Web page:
Jesus regrouped...and the disciples kept at it, doing what they usually did, fishing as they crossed the sea to the other side. A sudden storm came up -- not hard to imagine this time of year -- and they were tossed and turned by the waves, churned up to a point where fear began to seize them. And Jesus, hearing their cries of dismay, decided to walk over to them -- Right. He walked on water.

And so this week, our summer gospel readings, filled with parables and, as Helen noted last week, at least one miracle, welcome metaphors to the mix. Jesus walking on water may or may not be a scientific fact, with ice a factor or waters made shallow and blown away by storms or tides, or other”natural” phenomena. Or it might be one of those miracles, less easily explained scientifically than feeding 5000 men -- not counting women and children. But the “facts” of this metaphor are not nearly as important as the action that takes place in it. 

“Come!” Jesus said to Peter. And Peter got out of the rocking boat and walked on water with Jesus, or toward him anyway. And then the wind churned up again, in a summer whirlwind of a storm, and Peter became as frightened as he had been in the boat with the others. Fear overtook him once more. Fear made him think too much about what he was doing and how he didn’t know what was going to happen to him. And guess what ? He began to sink. He cried out for help. Jesus reached out and touched him, and pulled him into the boat.

Fear, we learn from this metaphor, is what kills faith and trust in God. When we are asked to do the impossible, or even just to step into a future that we cannot know, fear can destroy our ability to walk across the water with Jesus. It can destroy our faith in God and our ability to follow. Fear prevents us doing the impossible.

So I say to you now, as your midwife, fear not. Walk on the water with Jesus. You can do it. Your faith is strong. And when it wavers -- which it will because you are human -- we are all human, and for us faith wavers at times. Fear not.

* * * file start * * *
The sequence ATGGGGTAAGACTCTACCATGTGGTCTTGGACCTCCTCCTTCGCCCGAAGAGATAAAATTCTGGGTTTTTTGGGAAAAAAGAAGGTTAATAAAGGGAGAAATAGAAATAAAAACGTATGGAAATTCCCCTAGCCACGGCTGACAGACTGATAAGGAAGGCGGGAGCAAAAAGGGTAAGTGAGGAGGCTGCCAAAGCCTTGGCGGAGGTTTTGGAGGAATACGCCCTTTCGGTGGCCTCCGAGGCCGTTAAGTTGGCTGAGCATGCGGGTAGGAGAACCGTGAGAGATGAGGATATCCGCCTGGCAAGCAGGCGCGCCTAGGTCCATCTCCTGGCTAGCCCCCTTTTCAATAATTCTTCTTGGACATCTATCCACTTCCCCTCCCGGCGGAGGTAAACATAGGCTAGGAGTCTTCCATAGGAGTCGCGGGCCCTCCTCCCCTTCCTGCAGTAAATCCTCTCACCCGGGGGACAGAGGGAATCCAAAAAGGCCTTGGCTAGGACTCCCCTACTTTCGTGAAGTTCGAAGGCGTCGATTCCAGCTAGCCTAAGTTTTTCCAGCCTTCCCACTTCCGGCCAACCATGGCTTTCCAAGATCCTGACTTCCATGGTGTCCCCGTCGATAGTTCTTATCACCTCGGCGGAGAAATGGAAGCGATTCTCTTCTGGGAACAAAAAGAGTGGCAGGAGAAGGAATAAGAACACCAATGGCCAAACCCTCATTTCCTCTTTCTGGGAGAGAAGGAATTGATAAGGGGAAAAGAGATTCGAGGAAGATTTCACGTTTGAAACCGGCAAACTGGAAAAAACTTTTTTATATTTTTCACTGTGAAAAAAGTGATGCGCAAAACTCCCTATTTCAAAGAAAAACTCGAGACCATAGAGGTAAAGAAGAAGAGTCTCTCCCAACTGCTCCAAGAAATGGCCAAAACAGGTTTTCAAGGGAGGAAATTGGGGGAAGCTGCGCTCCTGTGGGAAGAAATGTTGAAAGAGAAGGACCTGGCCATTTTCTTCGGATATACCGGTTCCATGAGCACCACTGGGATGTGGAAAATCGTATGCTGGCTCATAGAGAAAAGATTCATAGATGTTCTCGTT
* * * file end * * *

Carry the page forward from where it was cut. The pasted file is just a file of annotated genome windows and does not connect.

Fear replaces faith for many reasons during our lives...perhaps because we forget to take those regrouping times in the tradition that Jesus modeled. Or when we spend our regrouping time thinking about ourselves, our wants and needs and lusts and wishes. Perhaps when our prayers become shallow, disconnected, self serving, “demands” or “instructions”. And then we find that we fear more, have faith less. When we forget that regrouping is about a time of deep listening to God’s directions, of letting go of fears rather than creating new reasons to have them, our faith wavers as Peter’s did in the storm. As your midwife, I say to you: listen to God’s voice, and fear not.

I trust that you will hear God’s insistence that you, too, walk on water with Jesus. I believe that you will go places, see things and do the impossible as you go forward with your new rector, Michael. I trust that you will find parables to tell, miracles to proclaim, and metaphors to explain your faith, and all the while your actions will exhibit the faith you all share. 

One thing I know for sure -- and this is fact and miracle -- You can depend on the faith of this community to hold the boat steady and be ready to be the hands of God reaching out to pull you back into the boat out of the raging waters to prevent you from sinking. I believe any ”regrouping” that you practice will direct you right back here toward this big, beautiful, boat filled with wonderful people. 

Our stewardship theme this past year was based on the puzzle of the church building, and we said every piece -- each of you -- is needed to make this boat the vessel of Christian Community that it is. I remind you of that this morning because as your midwife I want you to remember the new people that have come into your lives -- a child, a spouse, a coworker, a friend, perhaps even casual acquaintances -- and how they have changed you, your life, even your outlook on things. Remember how they have become as essential to you as those who were already there. Your “boat” changes shape and size to fit them in. You are right now about to have that experience of boat reshaping again! New people -- a new rector Michael and his family (Laurie, Emma and Sally) will bring more pieces that make up the puzzle of Christ Church. Each of them will be as essential as each of you.

So in the metaphor of this gospel lesson today, don’t be afraid of the water, because it is factual and true: a little water is necessary for each birth, each new opportunity to serve God, don’t be fearful of getting wet. You may walk on water, swim in it, ride on it, drink it in. Who knows what God will direct you to do?

Whatever it is, I know it will -- from afar -- cause me to love thee even more.  Peace my friends...and happy water walking! Amen.

Last Published: August 12, 2014 3:46 PM